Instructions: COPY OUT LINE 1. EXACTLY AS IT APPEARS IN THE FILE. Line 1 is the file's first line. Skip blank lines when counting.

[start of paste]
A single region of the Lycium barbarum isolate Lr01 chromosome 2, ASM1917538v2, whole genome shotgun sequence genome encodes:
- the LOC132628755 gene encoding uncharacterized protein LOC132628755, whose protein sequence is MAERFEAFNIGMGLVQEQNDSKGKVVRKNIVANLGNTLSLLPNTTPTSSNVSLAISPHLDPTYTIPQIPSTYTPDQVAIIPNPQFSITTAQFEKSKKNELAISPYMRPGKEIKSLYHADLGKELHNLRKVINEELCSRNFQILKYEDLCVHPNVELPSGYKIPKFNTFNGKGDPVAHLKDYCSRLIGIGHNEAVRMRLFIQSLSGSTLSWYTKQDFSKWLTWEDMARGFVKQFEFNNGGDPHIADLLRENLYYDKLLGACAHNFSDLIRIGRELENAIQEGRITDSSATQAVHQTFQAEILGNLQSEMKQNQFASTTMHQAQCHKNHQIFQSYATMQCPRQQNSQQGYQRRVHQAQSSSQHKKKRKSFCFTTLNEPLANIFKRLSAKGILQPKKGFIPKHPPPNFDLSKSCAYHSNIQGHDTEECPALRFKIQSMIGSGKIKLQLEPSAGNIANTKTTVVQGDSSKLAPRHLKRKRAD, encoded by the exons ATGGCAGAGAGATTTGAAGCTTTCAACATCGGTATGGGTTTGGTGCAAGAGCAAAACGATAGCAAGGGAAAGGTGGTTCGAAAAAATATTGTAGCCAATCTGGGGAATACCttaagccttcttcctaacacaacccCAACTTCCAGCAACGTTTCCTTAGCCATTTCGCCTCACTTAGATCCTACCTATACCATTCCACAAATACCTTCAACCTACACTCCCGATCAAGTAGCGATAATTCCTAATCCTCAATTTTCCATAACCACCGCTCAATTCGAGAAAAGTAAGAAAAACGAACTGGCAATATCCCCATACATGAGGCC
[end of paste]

A single region of the Lycium barbarum isolate Lr01 chromosome 2, ASM1917538v2, whole genome shotgun sequence genome encodes: